JERUSALEM A day after President Barack Obama told Israel its key ally would no longer tolerate building settlements in the West Bank, the European Union was considering using its trade clout to bolster U.S. pressure, diplomats said.
The EU is the Jewish state's biggest trading partner and one option it may have is to crack down on fruit, vegetables, olive oil and other farm produce grown by Israeli settlers on occupied Palestinian land.
Some European governments have long suspected such products are entering the EU at low import tariffs reserved for output labeled as coming from Israel proper.
It was the latest sign of the depth of the dispute between Prime Minister Benjamin Netanyahu's government and its closest allies.
In Washington, Secretary of State Hillary Clinton hit back hard at comments by a senior Israeli negotiator who said Obama's predecessor George W. Bush privately agreed to expansion of settlements. That was not U.S. policy, she insisted.
At the same time, there was no sign of a change of heart by Netanyahu's two-month-old government, a coalition that includes right-wing groups attached to expanding the colonization of the West Bank.
That leaves Israel and the powers that have been its principle sponsors more deeply at odds than in many years.
"The Israelis are listening," one European diplomat said.
"But there is no sign that the Israelis have any intention of stopping. So what next?"
A senior Israeli diplomat said Israel was still trying to figure out how seriously to take the threats: "The question in our minds is: How much staying power does Obama have?"
Obama's landmark address to the Muslim and Arab world in Cairo on Thursday dominated Israeli media.
Much attention was paid to his declaration that all further settlement building was not "legitimate" in American eyes and his call for a Palestinian state -- both elements that Netanyahu has not wished to accept.
So U.S. and EU diplomats are discussing "pressure points" that could be used to persuade the prime minister, who risks seeing his coalition break down if he makes concessions. Envoys may meet on Wednesday to coordinate a response, diplomats said.
Aside from the possibility of a concerted push to deny tariff concessions to settlement produce coming into the European Union, diplomats said EU nations also were looking at using economic and scientific research exchanges with Israel as an area where they could apply leverage on Netanyahu.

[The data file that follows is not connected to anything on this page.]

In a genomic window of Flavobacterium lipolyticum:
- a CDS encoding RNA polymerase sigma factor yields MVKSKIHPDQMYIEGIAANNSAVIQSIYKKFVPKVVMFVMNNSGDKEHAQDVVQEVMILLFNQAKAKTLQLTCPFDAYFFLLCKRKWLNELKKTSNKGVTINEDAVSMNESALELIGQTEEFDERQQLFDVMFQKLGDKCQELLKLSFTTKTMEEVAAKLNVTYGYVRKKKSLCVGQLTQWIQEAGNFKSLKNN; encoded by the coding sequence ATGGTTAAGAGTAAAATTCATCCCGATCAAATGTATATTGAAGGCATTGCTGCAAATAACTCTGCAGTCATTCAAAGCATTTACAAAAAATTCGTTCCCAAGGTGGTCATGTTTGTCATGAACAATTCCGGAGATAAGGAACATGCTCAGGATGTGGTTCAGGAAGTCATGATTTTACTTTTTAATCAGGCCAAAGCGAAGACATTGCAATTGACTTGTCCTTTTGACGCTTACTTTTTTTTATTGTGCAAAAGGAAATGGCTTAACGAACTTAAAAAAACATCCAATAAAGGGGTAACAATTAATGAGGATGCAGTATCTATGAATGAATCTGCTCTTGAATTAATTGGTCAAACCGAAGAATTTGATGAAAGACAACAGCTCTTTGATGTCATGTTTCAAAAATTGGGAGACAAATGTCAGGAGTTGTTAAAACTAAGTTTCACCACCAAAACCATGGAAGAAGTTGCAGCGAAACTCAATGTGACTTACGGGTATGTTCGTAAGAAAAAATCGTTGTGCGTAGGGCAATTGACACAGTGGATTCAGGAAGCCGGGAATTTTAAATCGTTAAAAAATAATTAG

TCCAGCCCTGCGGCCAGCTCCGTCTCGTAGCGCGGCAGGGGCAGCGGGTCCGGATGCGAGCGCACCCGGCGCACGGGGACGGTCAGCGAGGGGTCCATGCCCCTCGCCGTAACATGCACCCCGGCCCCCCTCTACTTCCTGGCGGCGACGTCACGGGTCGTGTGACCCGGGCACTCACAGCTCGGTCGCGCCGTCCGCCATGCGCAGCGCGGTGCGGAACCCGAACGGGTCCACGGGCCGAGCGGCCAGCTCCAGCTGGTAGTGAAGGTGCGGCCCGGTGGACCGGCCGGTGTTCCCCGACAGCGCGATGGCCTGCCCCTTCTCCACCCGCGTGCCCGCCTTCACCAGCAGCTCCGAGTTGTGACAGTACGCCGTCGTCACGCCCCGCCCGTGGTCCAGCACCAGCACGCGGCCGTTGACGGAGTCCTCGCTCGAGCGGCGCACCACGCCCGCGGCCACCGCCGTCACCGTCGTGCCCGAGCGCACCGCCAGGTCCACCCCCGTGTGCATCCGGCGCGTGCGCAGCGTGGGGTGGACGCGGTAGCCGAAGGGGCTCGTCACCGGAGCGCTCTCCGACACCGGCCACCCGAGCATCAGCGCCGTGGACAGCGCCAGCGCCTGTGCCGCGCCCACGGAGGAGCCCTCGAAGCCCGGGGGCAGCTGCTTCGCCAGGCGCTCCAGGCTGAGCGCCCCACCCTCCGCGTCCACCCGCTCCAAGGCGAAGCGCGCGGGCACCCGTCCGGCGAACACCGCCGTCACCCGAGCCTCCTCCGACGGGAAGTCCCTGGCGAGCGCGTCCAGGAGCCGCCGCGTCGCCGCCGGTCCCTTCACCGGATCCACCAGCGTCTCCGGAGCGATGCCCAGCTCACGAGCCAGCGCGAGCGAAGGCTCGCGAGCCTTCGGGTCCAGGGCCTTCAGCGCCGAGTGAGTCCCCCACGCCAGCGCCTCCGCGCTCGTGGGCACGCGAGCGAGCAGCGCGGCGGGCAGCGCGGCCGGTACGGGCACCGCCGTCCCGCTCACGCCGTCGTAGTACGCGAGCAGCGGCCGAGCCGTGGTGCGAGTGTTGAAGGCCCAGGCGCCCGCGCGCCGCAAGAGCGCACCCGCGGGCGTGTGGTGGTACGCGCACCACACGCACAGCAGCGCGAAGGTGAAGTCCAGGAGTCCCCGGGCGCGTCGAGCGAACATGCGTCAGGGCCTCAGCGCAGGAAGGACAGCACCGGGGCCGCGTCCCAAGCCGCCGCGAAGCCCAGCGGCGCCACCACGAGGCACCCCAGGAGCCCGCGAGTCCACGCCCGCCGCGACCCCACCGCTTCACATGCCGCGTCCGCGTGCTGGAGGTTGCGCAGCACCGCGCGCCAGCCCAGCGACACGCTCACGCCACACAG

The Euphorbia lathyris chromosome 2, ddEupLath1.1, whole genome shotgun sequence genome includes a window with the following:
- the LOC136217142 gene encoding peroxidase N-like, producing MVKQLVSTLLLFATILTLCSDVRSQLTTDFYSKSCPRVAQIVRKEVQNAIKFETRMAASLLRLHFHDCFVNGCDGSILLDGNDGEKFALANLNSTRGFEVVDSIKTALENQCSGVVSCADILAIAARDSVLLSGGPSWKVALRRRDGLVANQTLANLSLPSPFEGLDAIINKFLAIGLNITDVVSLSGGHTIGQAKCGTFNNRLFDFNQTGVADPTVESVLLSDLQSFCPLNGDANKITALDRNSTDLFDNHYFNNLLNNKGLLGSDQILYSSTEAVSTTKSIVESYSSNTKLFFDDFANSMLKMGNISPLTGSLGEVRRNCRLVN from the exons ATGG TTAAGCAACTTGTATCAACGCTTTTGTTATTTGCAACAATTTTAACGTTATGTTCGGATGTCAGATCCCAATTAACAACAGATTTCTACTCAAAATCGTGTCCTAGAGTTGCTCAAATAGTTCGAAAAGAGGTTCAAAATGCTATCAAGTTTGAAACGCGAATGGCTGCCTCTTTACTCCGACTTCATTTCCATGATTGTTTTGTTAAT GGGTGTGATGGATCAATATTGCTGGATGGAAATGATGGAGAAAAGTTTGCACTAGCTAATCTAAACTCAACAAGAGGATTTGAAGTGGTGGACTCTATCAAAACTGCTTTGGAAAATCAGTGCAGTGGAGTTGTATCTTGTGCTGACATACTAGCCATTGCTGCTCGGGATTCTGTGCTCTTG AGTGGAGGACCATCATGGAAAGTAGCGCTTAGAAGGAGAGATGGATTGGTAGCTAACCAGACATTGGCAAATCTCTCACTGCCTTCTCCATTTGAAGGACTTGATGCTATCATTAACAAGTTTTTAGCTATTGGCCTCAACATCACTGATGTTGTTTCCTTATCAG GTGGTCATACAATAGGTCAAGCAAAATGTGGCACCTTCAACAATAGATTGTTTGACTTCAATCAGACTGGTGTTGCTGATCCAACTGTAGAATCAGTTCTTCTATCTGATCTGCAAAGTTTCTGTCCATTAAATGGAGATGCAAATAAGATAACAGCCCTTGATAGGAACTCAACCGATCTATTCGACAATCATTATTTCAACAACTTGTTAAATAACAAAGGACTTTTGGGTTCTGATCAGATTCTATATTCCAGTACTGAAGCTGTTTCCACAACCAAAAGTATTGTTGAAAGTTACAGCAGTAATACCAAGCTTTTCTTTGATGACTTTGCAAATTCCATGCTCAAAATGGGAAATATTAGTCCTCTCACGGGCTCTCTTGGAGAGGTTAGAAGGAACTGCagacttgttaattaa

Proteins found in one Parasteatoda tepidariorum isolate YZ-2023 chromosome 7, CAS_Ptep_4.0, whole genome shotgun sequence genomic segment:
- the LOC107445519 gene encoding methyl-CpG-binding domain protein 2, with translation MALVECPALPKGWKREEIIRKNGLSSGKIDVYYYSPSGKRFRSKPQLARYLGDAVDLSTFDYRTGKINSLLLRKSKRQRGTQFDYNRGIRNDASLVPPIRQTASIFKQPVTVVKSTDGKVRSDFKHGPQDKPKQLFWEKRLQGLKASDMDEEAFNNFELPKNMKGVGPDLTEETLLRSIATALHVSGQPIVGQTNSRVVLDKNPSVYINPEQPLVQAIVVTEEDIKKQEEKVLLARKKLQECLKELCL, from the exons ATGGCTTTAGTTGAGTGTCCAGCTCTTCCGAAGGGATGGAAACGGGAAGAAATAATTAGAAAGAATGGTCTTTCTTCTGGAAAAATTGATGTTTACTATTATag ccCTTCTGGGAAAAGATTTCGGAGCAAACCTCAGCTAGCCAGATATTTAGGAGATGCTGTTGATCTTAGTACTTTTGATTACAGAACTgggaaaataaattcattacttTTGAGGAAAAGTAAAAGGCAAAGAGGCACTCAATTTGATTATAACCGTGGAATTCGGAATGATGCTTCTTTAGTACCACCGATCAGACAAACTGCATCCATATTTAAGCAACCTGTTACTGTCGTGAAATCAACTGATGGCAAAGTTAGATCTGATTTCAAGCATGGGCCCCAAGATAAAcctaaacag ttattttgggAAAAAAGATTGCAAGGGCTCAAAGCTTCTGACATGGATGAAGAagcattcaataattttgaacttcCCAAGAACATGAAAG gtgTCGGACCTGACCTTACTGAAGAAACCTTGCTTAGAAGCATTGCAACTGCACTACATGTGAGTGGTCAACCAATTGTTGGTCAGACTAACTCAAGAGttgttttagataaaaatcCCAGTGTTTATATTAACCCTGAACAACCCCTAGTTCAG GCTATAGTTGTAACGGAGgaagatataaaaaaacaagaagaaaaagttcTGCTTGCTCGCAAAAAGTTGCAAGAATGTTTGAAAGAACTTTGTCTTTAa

In addition to being Israel's largest market for exports, the EU is its second largest source of imports after the United States.
But diplomats said Europe would follow Washington's lead. Concerted EU action will be difficult because of divisions within the bloc so piecemeal steps are more likely, they added.
Israeli President Shimon Peres, a former left-of-center prime minister, sought to play down differences with Obama. "I think, basically, we accept his vision," he said.
Other Israeli officials said Netanyahu had no intention of freezing all settlement activity but would try to ease friction by removing roadblocks that make travel difficult for Palestinians and by removing small Jewish outposts that are not authorized by the government.
Even Netanyahu's opponents baulked at Obama's call for a full settlement freeze: "This is an illegitimate demand," said leading lawmaker Tzahi Hanegbi of the centrist Kadima party.
Obama's envoy, George Mitchell, will visit Israel and the West Bank starting on Monday. Western and Israeli officials said the White House was formulating a blueprint for a renewed peace process that could be presented to the parties early next month.
Near term, diplomats said, the Quartet of Middle East mediators -- the United States, the EU, Russia and the United Nations -- was considering stepping up public censure of Israel over settlements and home demolitions in Arab East Jerusalem.
Washington could also refrain from acting at the United Nations to thwart resolutions critical of Israel, and scale back Israel's access to American decision-making.
If the dispute drags on, Washington could withhold the bulk of what remains of loan guarantees for Israel, but a Western official said of that option: "It's a long way off."
(Additional reporting Allyn Fisher-Ilan; Editing by Michael Roddy)